Historically accurate? Well there are a lot of "historically accurate" terms that are no longer used because they either didn't accurately describe, or are now considered deragatory .
  7. agentaqua

    agentaqua Well-Known Member

    You make good points, ziggy - and thank you for your posts.

    For me - in my head - I see the period of late 1800s to early 1900s being the time where many of the parks were established - in areas w/o as much human density (hence the park attraction) - where settler families either still lived - or were just getting established (particularly out West) - as opposed to immigration largely to the cities where the immigrants weren't dispossessed of larger tracks of land. That to me is the differentiation between "settler" verses "immigrant" terms - land.
  8. IronNoggin

    IronNoggin Well-Known Member

    Some Guy? :rolleyes:

    The fellow who has the backing of 20+ other aboriginal bands and Parks Canada, combined with the assertions of the same 20 other bands who happen to have documented and recognized use and occupation claims in the exact same area?

    Over what the Simpcw themselves claim on their own website? Nope, no possibility of any self interest going on there... :confused:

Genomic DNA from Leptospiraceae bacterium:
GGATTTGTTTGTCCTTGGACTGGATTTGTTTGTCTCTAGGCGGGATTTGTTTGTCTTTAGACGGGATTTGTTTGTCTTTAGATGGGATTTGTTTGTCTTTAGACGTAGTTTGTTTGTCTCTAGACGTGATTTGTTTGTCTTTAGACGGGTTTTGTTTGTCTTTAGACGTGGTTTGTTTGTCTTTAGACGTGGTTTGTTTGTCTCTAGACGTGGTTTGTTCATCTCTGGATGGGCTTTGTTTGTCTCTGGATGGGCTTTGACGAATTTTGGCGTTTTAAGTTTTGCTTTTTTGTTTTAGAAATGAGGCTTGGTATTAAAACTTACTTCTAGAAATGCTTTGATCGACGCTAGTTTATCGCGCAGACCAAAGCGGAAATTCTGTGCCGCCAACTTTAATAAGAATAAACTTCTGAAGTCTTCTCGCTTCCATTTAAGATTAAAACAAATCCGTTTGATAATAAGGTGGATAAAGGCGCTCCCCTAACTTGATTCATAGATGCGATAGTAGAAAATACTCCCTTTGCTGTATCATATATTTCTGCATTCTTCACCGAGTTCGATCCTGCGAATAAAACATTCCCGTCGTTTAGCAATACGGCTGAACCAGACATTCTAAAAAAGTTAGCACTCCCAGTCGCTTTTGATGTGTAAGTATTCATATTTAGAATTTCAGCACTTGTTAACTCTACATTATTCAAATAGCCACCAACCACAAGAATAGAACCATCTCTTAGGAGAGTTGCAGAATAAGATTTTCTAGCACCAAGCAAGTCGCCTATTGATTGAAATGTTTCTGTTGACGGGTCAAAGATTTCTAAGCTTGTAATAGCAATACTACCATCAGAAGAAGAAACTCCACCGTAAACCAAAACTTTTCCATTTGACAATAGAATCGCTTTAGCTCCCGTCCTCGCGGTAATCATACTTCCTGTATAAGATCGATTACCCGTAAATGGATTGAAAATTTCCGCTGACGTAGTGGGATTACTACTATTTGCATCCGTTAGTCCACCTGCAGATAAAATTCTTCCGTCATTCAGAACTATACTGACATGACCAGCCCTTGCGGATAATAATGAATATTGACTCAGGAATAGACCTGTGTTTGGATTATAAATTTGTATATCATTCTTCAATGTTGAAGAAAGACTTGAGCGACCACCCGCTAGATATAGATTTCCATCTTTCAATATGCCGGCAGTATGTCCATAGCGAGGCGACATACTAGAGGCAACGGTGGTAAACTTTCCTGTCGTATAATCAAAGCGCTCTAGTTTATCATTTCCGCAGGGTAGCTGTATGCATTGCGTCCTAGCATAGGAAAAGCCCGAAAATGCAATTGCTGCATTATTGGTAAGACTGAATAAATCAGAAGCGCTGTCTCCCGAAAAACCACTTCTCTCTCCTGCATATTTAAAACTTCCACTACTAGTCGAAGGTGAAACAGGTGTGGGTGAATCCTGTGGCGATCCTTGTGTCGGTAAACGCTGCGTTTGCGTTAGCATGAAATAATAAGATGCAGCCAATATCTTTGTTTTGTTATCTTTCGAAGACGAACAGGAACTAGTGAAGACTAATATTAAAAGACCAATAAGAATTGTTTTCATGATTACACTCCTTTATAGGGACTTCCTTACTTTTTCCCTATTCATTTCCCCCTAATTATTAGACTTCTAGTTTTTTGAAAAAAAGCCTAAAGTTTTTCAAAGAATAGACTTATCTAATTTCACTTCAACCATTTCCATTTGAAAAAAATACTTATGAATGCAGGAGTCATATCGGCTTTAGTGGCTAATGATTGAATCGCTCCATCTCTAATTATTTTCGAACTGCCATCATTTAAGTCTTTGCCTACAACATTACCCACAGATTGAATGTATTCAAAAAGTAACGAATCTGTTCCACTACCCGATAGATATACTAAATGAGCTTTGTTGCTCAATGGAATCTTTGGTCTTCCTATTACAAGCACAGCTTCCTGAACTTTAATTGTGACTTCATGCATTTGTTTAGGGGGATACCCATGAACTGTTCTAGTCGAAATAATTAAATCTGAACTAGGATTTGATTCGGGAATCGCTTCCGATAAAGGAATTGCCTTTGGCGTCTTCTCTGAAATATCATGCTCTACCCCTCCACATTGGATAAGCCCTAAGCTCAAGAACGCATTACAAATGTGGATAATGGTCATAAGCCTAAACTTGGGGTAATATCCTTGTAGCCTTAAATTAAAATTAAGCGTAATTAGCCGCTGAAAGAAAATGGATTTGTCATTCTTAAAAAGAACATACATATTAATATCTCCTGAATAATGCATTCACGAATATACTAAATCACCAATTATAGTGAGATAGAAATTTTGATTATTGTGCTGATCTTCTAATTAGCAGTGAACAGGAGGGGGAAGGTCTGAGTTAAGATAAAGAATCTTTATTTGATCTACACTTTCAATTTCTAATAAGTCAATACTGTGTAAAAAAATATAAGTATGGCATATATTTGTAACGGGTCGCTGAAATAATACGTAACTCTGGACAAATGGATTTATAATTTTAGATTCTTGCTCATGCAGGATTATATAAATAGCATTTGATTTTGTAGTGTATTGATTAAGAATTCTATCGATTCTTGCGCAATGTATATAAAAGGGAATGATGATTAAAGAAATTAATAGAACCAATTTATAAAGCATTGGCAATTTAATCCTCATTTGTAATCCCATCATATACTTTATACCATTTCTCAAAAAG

Of course aboriginal bands and others were forced out of the National Park areas.
    Absolutely there were.
    And a great many whose actual homes were there suffered to a great degree.
    But the case can NOT be made for this particular band.
    Because, the case does not exist.
    Despite what you may read to the contrary.
    Sometimes Real Life has a different interpretation of "the facts" than online searches do.

    As for the why Parks "accommodated them", I've already provided that answer.

    Above and beyond the reflection on just who is on first should be the consideration of the greater implications of this case overall.
    They are significant, and more than a little long lasting...

    fishin solo likes this.
  9. agentaqua

    agentaqua Well-Known Member